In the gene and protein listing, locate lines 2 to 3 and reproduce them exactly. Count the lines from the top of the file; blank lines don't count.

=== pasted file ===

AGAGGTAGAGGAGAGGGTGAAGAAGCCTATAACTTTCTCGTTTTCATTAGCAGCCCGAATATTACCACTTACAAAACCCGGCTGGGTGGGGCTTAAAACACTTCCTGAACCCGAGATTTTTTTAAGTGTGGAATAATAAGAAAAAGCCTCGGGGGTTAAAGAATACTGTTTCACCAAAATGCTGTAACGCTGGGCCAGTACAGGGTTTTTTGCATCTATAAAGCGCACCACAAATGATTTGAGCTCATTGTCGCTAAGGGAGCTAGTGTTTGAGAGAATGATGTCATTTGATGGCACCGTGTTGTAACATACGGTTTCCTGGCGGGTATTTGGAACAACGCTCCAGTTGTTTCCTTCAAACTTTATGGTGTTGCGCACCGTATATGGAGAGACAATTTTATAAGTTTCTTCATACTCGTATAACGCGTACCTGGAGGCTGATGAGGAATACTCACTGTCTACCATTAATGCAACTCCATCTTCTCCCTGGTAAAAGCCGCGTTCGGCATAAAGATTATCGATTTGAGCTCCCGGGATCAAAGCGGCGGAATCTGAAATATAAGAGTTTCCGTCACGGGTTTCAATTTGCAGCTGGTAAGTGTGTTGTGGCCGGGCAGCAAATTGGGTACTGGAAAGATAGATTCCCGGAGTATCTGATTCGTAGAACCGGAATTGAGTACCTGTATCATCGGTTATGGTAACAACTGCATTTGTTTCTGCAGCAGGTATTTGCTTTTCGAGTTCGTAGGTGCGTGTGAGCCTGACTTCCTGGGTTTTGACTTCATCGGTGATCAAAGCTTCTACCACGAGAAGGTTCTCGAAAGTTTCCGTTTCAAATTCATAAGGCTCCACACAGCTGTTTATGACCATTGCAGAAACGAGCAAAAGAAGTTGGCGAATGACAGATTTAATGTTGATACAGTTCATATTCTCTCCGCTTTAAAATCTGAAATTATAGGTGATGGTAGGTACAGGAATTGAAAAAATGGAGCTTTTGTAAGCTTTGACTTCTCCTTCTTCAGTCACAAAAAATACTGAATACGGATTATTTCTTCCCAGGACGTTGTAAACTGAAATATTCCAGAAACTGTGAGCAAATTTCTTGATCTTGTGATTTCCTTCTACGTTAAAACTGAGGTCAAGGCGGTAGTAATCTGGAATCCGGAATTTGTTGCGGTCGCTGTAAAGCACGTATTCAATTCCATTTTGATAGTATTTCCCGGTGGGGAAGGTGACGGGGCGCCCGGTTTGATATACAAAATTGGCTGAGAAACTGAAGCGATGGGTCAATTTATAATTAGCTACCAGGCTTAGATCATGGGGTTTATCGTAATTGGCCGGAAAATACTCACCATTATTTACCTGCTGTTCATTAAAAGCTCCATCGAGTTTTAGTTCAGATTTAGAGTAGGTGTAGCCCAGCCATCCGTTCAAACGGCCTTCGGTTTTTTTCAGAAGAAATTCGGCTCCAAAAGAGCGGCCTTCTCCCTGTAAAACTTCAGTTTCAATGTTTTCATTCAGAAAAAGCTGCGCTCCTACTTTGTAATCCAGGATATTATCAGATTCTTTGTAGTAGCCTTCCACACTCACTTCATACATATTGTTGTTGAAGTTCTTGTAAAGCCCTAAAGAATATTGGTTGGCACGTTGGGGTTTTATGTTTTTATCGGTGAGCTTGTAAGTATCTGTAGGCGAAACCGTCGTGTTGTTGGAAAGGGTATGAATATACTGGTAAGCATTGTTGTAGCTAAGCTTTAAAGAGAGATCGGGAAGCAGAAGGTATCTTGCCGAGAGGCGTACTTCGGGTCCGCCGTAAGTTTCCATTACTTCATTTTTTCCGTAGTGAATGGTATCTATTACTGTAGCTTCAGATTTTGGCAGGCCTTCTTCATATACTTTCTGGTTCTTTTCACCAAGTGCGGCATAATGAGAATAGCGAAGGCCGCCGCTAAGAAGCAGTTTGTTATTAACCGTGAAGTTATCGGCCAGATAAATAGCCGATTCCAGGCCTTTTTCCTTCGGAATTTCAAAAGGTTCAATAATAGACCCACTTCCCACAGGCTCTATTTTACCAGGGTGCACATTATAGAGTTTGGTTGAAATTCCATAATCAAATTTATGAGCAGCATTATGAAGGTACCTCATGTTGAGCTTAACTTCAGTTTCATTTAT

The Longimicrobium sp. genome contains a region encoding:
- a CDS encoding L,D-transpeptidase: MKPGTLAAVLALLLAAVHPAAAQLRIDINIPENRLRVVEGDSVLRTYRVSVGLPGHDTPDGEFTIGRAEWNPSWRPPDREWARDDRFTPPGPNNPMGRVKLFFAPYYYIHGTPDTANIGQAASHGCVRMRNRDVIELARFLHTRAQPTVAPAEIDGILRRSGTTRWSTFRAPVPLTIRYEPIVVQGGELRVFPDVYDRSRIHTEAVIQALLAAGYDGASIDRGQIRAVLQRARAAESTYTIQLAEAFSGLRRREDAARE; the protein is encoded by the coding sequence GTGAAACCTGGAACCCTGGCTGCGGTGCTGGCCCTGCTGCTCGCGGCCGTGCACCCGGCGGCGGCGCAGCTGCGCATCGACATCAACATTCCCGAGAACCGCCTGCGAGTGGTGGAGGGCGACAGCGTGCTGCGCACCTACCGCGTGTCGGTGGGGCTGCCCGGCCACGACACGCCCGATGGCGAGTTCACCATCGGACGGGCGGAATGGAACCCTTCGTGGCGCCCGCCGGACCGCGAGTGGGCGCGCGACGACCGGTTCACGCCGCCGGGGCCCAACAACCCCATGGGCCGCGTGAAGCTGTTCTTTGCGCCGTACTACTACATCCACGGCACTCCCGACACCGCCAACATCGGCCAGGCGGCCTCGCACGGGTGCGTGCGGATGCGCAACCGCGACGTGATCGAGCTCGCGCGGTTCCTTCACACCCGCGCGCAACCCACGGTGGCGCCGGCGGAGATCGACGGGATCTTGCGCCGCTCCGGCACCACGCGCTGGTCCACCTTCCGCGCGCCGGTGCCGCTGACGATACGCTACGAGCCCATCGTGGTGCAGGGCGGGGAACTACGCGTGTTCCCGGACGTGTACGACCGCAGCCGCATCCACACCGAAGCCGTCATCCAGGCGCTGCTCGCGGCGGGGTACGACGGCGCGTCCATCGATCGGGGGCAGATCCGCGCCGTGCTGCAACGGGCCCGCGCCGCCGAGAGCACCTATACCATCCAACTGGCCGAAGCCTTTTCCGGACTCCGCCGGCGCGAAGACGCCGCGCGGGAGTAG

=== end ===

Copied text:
The Longimicrobium sp. genome contains a region encoding:
- a CDS encoding L,D-transpeptidase: MKPGTLAAVLALLLAAVHPAAAQLRIDINIPENRLRVVEGDSVLRTYRVSVGLPGHDTPDGEFTIGRAEWNPSWRPPDREWARDDRFTPPGPNNPMGRVKLFFAPYYYIHGTPDTANIGQAASHGCVRMRNRDVIELARFLHTRAQPTVAPAEIDGILRRSGTTRWSTFRAPVPLTIRYEPIVVQGGELRVFPDVYDRSRIHTEAVIQALLAAGYDGASIDRGQIRAVLQRARAAESTYTIQLAEAFSGLRRREDAARE; the protein is encoded by the coding sequence GTGAAACCTGGAACCCTGGCTGCGGTGCTGGCCCTGCTGCTCGCGGCCGTGCACCCGGCGGCGGCGCAGCTGCGCATCGACATCAACATTCCCGAGAACCGCCTGCGAGTGGTGGAGGGCGACAGCGTGCTGCGCACCTACCGCGTGTCGGTGGGGCTGCCCGGCCACGACACGCCCGATGGCGAGTTCACCATCGGACGGGCGGAATGGAACCCTTCGTGGCGCCCGCCGGACCGCGAGTGGGCGCGCGACGACCGGTTCACGCCGCCGGGGCCCAACAACCCCATGGGCCGCGTGAAGCTGTTCTTTGCGCCGTACTACTACATCCACGGCACTCCCGACACCGCCAACATCGGCCAGGCGGCCTCGCACGGGTGCGTGCGGATGCGCAACCGCGACGTGATCGAGCTCGCGCGGTTCCTTCACACCCGCGCGCAACCCACGGTGGCGCCGGCGGAGATCGACGGGATCTTGCGCCGCTCCGGCACCACGCGCTGGTCCACCTTCCGCGCGCCGGTGCCGCTGACGATACGCTACGAGCCCATCGTGGTGCAGGGCGGGGAACTACGCGTGTTCCCGGACGTGTACGACCGCAGCCGCATCCACACCGAAGCCGTCATCCAGGCGCTGCTCGCGGCGGGGTACGACGGCGCGTCCATCGATCGGGGGCAGATCCGCGCCGTGCTGCAACGGGCCCGCGCCGCCGAGAGCACCTATACCATCCAACTGGCCGAAGCCTTTTCCGGACTCCGCCGGCGCGAAGACGCCGCGCGGGAGTAG